Charlotte Albright: Taking the middle road on school choice

This commentary is by Charlotte Albright, a resident of Lyndonville.

For the last couple of weeks, Vermonters have been reeling over proposals by the Legislature to dismantle a century-old voucher system that allows families who live in communities without public schools to send children into other districts to attend public or private nonsectarian schools at state expense. 

To be fair, lawmakers didn't choose to wade into that hot water. They were forced into it by a recent U.S. Supreme Court decision requiring all school choice programs to include religious as well as nonreligious schools. 

That blurring of the line between church and state flies in the face of Vermont's own constitution prohibiting state dollars from funding religious teaching. 

Two bills took a sledgehammer to the problem. Rather than bring religious schools under the school voucher umbrella, the sponsors of S.66 and H.258 proposed to end the school voucher program altogether. 

In the wake of an understandable outcry, especially from small rural communities that would be devastated by such a sweeping change, lawmakers are fortunately rethinking that all-or-nothing approach.

I hope they'll heed Vermont Law School Professor Peter Teachout, who testified before the education committee on Feb. 3, 2021. He suggested then, and again on Vermont Edition's March 2, 2023, program, that in order to comply with the U.S. Supreme Court's recent ruling requiring all school choice programs to include religious as well as nonreligious schools, Vermont's voucher system could be tweaked to pass constitutional muster with the following wording:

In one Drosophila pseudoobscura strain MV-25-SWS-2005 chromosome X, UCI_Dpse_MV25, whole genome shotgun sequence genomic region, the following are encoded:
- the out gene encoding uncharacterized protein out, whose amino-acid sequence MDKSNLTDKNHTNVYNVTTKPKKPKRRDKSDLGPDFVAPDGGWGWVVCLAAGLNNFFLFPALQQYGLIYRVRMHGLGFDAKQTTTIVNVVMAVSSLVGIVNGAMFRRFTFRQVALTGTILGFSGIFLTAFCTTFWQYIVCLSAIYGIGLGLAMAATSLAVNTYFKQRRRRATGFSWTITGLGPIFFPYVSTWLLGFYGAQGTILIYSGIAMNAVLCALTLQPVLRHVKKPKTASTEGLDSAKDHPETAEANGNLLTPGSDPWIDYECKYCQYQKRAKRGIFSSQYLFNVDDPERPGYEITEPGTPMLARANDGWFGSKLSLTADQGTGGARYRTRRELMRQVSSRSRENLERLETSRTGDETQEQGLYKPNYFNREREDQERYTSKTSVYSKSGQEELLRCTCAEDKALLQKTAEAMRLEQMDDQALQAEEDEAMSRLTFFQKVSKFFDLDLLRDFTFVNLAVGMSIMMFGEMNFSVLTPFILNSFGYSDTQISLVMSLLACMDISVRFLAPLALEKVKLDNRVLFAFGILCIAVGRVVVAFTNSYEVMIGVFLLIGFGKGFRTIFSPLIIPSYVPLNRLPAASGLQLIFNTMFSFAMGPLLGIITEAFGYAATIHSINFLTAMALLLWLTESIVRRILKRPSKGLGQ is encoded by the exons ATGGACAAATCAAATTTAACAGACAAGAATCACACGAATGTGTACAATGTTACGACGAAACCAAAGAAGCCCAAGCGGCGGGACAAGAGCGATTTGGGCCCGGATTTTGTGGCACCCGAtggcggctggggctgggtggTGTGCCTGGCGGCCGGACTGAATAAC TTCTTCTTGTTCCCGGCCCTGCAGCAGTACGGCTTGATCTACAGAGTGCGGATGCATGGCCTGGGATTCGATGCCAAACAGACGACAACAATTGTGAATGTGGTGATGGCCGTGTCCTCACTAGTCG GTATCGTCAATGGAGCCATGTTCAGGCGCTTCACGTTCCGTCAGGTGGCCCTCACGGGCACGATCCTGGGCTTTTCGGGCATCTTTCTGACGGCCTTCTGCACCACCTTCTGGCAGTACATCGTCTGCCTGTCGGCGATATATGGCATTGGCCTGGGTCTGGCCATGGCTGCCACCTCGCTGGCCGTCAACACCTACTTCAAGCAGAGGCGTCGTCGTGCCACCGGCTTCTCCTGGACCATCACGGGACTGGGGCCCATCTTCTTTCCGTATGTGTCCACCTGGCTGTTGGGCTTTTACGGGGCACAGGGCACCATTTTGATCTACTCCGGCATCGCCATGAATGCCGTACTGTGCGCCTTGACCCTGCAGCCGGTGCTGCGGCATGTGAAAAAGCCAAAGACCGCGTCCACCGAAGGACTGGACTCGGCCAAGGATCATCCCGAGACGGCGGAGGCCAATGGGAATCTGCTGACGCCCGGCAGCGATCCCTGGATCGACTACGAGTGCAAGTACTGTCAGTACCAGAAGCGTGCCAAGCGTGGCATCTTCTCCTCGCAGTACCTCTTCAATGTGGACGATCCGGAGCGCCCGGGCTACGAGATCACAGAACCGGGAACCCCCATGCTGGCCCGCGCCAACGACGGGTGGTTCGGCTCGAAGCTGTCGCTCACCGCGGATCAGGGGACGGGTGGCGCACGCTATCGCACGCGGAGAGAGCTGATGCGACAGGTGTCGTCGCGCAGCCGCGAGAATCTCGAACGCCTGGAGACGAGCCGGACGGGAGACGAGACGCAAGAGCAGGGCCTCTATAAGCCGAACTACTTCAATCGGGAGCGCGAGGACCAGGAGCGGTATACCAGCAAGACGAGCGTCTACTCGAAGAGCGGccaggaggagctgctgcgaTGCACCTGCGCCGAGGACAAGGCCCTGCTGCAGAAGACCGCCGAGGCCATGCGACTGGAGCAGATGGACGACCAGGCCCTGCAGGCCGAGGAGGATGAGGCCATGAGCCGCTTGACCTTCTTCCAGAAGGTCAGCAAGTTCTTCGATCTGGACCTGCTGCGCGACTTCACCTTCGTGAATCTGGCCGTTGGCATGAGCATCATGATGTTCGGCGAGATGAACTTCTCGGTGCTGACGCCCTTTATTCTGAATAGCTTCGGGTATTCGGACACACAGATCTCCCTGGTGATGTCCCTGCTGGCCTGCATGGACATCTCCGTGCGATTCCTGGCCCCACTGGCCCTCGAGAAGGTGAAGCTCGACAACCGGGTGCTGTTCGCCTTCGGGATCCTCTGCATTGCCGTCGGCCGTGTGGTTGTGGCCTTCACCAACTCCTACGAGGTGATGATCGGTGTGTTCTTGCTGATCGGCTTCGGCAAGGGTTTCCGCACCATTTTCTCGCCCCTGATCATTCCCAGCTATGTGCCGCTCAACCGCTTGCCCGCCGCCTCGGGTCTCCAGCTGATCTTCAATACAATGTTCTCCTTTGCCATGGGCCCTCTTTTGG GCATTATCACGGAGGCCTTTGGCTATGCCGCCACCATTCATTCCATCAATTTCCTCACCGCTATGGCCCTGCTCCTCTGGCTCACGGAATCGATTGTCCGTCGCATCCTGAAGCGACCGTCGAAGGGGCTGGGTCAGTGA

“It is the policy of this school district to authorize payment of monthly requests for reimbursement of tuition from all (otherwise qualified) independent schools, regardless of religious status or affiliation, upon receipt of certification that none of the tuition for which reimbursement is requested has been or will be used to support religious instruction, worship, other religious activity, or the propagation of religious views.”

Extending public funding to private schools only if they do not embed religious doctrine and practice into their curricula, welcoming all applicants regardless of creed or background, seems both constitutional and workable. 

It remains to be seen how many of those academies will be willing to separate religious from nonreligious instruction, permitting students to choose only the latter, but that will be their decision to make. 

Without a lot of fanfare, Maine has quietly adjusted its system along the lines Teachout has proposed, and Vermont has already laid similar groundwork. In his September 2022 letter to school superintendents, Vermont Education Secretary Dan French wrote, "In light of the U.S. Supreme Court’s decision in Carson v. Makin, we are writing to advise you of the following: School districts may not deny tuition payments to religious approved independent schools or religious independent schools that meet educational quality standards based on the Vermont Constitution’s Compelled Support Clause, Vermont Constitution Chapter I, Article 3.”

The key words there: "educational quality standards." We can clarify those standards in an equitable and constitutional way, as long as we apply them consistently, and not with a heavy hand, to both sectarian and nonsectarian schools.

This is not an either-or crisis. It's a "both-and" opportunity to improve education throughout the state, and it's based on sound legal footing.


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